Concerns are mounting over the impact of high energy bills on UK households this winter despite a slight decrease in the unit costs of energy due to savings being offset by increased standing charges.
The average household will pay a standing charge of £53.37 on their electricity bill in October — up from £27.35 the previous year. The charge on a gas bill will rise to £29.62 from £27.35.
Daily standing charges for electricity rose 119% and for gas are up 8%, compared to winter 2020/21.
Customers on standard credit terms pay substantially more for their energy than those on direct debit with gas standing charges 18% higher and electricity standing charges 13% higher, according to analysis of Ofgem data by the End Fuel Poverty Coalition.
Standing charges are paid by customers who are connected to the grid and can be dictated by location, with people in Merseyside and North Wales paying significantly more than those in London, the End Fuel Poverty Coalition found.
The cost of living crisis is taking a toll on people's ability to cope with high energy bills, aggravated by a lack of financial support from the government compared to the previous winter.
Energy bills are expected to surge from 1 January 2024, and are predicted to remain persistently high throughout the coming year, according to Cornwall Insight.
Simon Francis, coordinator of End Fuel Poverty Coalition, said from 1 October all households across the country will see increases in energy standing charges, contributing more to energy company profits, and many will find themselves in deeper debt to their suppliers.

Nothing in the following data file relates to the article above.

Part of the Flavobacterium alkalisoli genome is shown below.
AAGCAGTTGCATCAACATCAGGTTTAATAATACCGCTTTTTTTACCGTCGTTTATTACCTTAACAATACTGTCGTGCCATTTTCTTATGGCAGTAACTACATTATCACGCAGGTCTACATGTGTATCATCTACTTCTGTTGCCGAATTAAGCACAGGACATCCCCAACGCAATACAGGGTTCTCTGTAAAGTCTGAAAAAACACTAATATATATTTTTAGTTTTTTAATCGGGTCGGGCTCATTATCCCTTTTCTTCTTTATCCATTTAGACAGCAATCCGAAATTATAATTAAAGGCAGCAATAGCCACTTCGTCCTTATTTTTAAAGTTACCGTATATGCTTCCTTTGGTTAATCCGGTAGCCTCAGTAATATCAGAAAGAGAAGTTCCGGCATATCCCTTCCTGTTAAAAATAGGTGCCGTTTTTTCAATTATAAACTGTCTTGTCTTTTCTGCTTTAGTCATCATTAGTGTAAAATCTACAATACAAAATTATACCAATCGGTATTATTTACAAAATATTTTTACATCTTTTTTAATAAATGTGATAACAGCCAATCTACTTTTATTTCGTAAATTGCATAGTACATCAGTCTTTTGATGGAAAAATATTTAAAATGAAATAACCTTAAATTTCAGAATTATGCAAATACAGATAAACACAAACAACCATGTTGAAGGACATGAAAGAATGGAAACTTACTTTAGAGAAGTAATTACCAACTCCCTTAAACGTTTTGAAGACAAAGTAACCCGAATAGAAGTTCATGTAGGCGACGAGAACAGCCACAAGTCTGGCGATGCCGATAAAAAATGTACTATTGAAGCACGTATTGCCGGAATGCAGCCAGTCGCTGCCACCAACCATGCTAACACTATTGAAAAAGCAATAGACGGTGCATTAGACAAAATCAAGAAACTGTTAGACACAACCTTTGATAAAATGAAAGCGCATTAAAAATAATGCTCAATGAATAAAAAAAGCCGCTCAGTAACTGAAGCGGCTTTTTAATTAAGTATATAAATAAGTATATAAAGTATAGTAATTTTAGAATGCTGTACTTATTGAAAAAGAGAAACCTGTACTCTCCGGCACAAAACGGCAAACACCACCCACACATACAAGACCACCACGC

“The MPs’ recent report on tackling the energy bills crisis sets out sensible recommendations to help vulnerable households and ministers need to implement these ideas immediately,” he said.
What is the energy price cap?
The energy price cap, regulated by Ofgem in Great Britain, sets the maximum annual cost for a typical household using both gas and electricity and paying through direct debit.
From 1 October the cap will fall to £1,923 per year from the current cap of £2,074, reflecting recent reductions in wholesale energy prices.
It applies to residents in England, Scotland, and Wales, while in Northern Ireland, the Utility Regulator handles a similar pricing mechanism.
The energy price cap restricts the highest rates energy suppliers can charge for each unit of gas and electricity used, encompassing the standing charge (a daily fixed fee) and the price per unit (measured in pence per kilowatt-hour).
For example Ofgem uses an average household consumption of 12,000kWh for gas and 2,900kWh for electricity to set the cap.
Read more: Energy bills: What to expect this winter
This price cap was introduced in 2019 to address concerns about overcharging, and it is reviewed every three months.
Warm This Winter, a campaign of a coalition of over 40 UK charities are calling for the government to act now to help people struggling with energy bills this winter, and ensure they have access to affordable energy in the future.
"This winter, soaring energy bills mean that more than a third of the UK population — many millions of people — will struggle to afford to heat their home," said the campaign.
Over 6 million people live in fuel poverty in the UK according to one of the partner charities The Fair Energy Campaign.